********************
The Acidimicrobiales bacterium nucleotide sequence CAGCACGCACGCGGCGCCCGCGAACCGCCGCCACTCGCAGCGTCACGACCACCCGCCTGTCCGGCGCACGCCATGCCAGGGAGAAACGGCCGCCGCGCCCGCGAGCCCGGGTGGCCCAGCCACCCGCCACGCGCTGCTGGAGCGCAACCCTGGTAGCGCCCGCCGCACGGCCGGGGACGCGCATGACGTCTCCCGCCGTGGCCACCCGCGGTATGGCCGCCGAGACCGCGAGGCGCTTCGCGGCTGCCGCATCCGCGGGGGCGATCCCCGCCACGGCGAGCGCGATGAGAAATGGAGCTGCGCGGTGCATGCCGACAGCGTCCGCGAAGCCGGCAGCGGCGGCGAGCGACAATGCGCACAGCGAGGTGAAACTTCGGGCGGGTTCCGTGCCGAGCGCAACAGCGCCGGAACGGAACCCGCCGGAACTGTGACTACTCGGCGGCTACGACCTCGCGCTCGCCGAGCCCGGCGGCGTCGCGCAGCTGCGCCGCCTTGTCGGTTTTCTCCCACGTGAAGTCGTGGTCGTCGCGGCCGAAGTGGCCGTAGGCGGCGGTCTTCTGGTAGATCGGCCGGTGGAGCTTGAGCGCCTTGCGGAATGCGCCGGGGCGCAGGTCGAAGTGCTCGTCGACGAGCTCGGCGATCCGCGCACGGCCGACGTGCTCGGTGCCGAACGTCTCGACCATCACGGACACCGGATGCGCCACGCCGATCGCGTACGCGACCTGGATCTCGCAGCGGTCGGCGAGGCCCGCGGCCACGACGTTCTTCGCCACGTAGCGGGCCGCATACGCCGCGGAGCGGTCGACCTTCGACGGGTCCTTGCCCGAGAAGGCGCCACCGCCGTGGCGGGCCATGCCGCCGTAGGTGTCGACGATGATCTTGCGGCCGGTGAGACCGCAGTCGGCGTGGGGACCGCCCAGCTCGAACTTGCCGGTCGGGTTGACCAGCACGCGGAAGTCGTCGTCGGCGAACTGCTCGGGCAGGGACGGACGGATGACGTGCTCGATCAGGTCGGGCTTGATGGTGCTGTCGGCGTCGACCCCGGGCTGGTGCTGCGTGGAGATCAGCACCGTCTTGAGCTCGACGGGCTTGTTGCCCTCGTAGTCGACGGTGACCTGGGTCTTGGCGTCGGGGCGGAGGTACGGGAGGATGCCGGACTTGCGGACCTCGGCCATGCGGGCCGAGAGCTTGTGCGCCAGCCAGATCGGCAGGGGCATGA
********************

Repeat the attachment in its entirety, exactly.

The Acidimicrobiales bacterium nucleotide sequence CAGCACGCACGCGGCGCCCGCGAACCGCCGCCACTCGCAGCGTCACGACCACCCGCCTGTCCGGCGCACGCCATGCCAGGGAGAAACGGCCGCCGCGCCCGCGAGCCCGGGTGGCCCAGCCACCCGCCACGCGCTGCTGGAGCGCAACCCTGGTAGCGCCCGCCGCACGGCCGGGGACGCGCATGACGTCTCCCGCCGTGGCCACCCGCGGTATGGCCGCCGAGACCGCGAGGCGCTTCGCGGCTGCCGCATCCGCGGGGGCGATCCCCGCCACGGCGAGCGCGATGAGAAATGGAGCTGCGCGGTGCATGCCGACAGCGTCCGCGAAGCCGGCAGCGGCGGCGAGCGACAATGCGCACAGCGAGGTGAAACTTCGGGCGGGTTCCGTGCCGAGCGCAACAGCGCCGGAACGGAACCCGCCGGAACTGTGACTACTCGGCGGCTACGACCTCGCGCTCGCCGAGCCCGGCGGCGTCGCGCAGCTGCGCCGCCTTGTCGGTTTTCTCCCACGTGAAGTCGTGGTCGTCGCGGCCGAAGTGGCCGTAGGCGGCGGTCTTCTGGTAGATCGGCCGGTGGAGCTTGAGCGCCTTGCGGAATGCGCCGGGGCGCAGGTCGAAGTGCTCGTCGACGAGCTCGGCGATCCGCGCACGGCCGACGTGCTCGGTGCCGAACGTCTCGACCATCACGGACACCGGATGCGCCACGCCGATCGCGTACGCGACCTGGATCTCGCAGCGGTCGGCGAGGCCCGCGGCCACGACGTTCTTCGCCACGTAGCGGGCCGCATACGCCGCGGAGCGGTCGACCTTCGACGGGTCCTTGCCCGAGAAGGCGCCACCGCCGTGGCGGGCCATGCCGCCGTAGGTGTCGACGATGATCTTGCGGCCGGTGAGACCGCAGTCGGCGTGGGGACCGCCCAGCTCGAACTTGCCGGTCGGGTTGACCAGCACGCGGAAGTCGTCGTCGGCGAACTGCTCGGGCAGGGACGGACGGATGACGTGCTCGATCAGGTCGGGCTTGATGGTGCTGTCGGCGTCGACCCCGGGCTGGTGCTGCGTGGAGATCAGCACCGTCTTGAGCTCGACGGGCTTGTTGCCCTCGTAGTCGACGGTGACCTGGGTCTTGGCGTCGGGGCGGAGGTACGGGAGGATGCCGGACTTGCGGACCTCGGCCATGCGGGCCGAGAGCTTGTGCGCCAGCCAGATCGGCAGGGGCATGA